Hanwha Wisenet P 4K Bullet TestedBy Ethan Ace, Published Nov 21, 2016, 01:18pm EST (Research)
Hanwha Techwin (formerly Samsung) continues their push into H.265 cameras, now with the high-end P series, including 4K resolution and smart codec.
We tested their high end bullet model, the PNO-9080R against Axis, Dahua and Hikvision 4K bullet and dome cameras to see how it compared in night and day scenes:
We tested IR performance, bitrate comparisons, configuration issues, and more.
In our tests, the PNO-9080R provided slight advantages in image quality over competitive 4K bullet models day and night, along with solid IR range, competitive bitrates, and smart codec support, at a price similar to or lower than competitors tested.
Its inclusion of H.265 may further reduce bitrate. However, these streams are not yet supported by most VMSes, making this an advantage only in end-to-end Hanwha systems.
Overall, for those looking for a 4K outdoor option, especially where low light is a key concern, the Wisenet P is a solid choice.
The PNO-9080R has an estimated street price of ~$1,000 USD, similar in price to other 4K IR bullets, such as the Hikvision DS-2CD4A85F-IZH or Dahua's IPC-HFW81200E-Z. Compare these and other 4K IR cameras in the IPVM Camera Comparison Tool:
The PNO-9080R is similar in construction to most full size bullet cameras. We review its construction and physical features in this video:
In our tests, the PNO-9080R exceeded its 40m (~130') IR range spec, reaching about 150'. This can be seen as the subject becomes clearly illuminated as he approaches ~150', the first illuminated marker (seen on the right of the field below).
This full resolution 4K clip shows the subject approaching from ~250' to the camera:
We tested in an outdoor parking lot/field day (shown below for reference) and night with exterior lights off. Night time light levels ranged from ~6.5lx with lights on near the cameras to below 0.01lx with lights off in the field.
Low Light Comparisons
At near range, with PPF high (~160), the Wisenet P and Panasonic 781 perform similarly, with facial details of the subject and clear chart legibility to line 5/6. The Hikvision 4585 appears slightly blurred, though note this is not due to improper focus, as the camera was refocused prior to testing. We observed these issues in our test of that camera, as well. The non-IR Axis P1428-E provides no detection of the subject, with the chart only barely visible.
Moving further from the cameras (~60' range), PPF drops to ~50. At this range, the PNO-9080R is the brightest of the cameras tested, with a slight advantage in detail, as the subject's glasses and jacket may be roughly discerned, not possible in other cameras.
Finally, at 35 PPF, the subject is still easily detected in the Samsung bullet, but lost in noise/artifacts in other cameras.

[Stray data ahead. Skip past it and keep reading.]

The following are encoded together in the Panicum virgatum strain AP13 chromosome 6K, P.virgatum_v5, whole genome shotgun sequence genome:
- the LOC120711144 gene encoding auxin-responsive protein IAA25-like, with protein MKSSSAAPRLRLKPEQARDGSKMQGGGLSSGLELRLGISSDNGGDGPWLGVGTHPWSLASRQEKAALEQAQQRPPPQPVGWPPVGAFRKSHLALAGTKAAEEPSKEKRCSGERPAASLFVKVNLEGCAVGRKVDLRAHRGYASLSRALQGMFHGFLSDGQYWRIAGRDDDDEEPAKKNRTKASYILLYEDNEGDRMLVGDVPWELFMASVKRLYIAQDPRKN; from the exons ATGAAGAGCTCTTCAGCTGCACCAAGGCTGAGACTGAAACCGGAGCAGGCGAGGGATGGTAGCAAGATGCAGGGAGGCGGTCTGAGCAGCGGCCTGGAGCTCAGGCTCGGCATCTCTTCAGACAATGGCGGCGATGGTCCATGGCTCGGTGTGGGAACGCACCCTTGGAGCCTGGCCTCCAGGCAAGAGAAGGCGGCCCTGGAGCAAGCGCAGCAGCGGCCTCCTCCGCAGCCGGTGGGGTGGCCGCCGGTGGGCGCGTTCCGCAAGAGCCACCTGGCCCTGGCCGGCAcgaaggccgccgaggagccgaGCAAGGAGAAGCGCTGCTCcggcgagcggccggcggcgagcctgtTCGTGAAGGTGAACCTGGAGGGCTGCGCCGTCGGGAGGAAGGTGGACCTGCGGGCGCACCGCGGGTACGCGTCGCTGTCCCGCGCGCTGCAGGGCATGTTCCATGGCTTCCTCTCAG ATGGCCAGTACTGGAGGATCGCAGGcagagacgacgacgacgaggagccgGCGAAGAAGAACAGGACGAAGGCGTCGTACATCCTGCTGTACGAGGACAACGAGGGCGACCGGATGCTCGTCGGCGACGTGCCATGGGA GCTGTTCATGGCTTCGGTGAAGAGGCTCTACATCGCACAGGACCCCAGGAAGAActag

Day Time Performance
Nearest the camera during the day, details delivered by all four cameras are similar due to very high PPF, though the Axis P1428-E is noticeably darker than others (despite it being ~3,000 lux on an overcast day).
Moving further, at ~50 PPF, the Samsung camera provides slightly better details of the subject and chart than other cameras, with more details of his facial features, glasses, and clothing.
The same is true at ~100', with the second line of the test chart visible in the Wisenet camera, and rough facial details, while only the first line is legible in others, with no details of the subject.
Warning: VBR Is Not VBR
As with The Q series does not include a true VBR implementation which fixes compression at a specific quantization. No compression control is included in the web interface, shown below. Past Samsung models provided a 1-20 scale of compression levels. Without this option, comparing bitrate/quality against other H.264 requires trial and error adjust the bitrate cap to reach a specific quantization in a specific scene, discussed below.
Since the P does not include any means to fix compression, we adjusted quantization by changing the camera's bitrate cap in a given scene until it averaged ~28 Q according to our measurements (see How to Measure Video Quality / Compression Levels). In well lit scenes, this was 4 Mb/s, and 8 Mb/s in dark scenes.
The Wisenet P's H.264 stream bitrates with Wisestream set to "Medium" were similar to other smart codec cameras in day and night still scenes, though slightly higher in high motion scenes. H.265 bitrates were notably lower. However, note that at the time of testing, no major VMS supported this camera's H.265 stream.
We review this and other Wisenet Q/P cameras' H.265 performance separately in our Samsung Smart H.265 Test.
New Wisenet Web Interface
The Wisenet P series ships with Hanwha's updated web interface, which most notably includes cross browser support, working in all web browsers, while the past Samsung Wisenet interface required ActiveX for both live viewing and configuration. Oddly, the web interface varies depending on which browser is used, with the new interface shown in Chrome, Firefox, and Safari, while IE displays the older style interface.
Note that this web interface is also responsive, and usable on mobile phone browsers as well as PCs (MJPEG streaming only).
Aside from these changes, much of the web UI is laid out in the same order/menu structure as the old version. Note that only the Wisenet logo is shown, not Hanwha nor Samsung.
The following firmware versions were used:
- Wisenet PNO-9080R: 1.00_160620
- Axis P1428-E: 6.40.1
- Hikvision DS-2CD4585F-IZH: 5.4.0
- Panasonic WV-SFV781L: 2.50
ExacqVision 18.104.22.16830 was used for recording.
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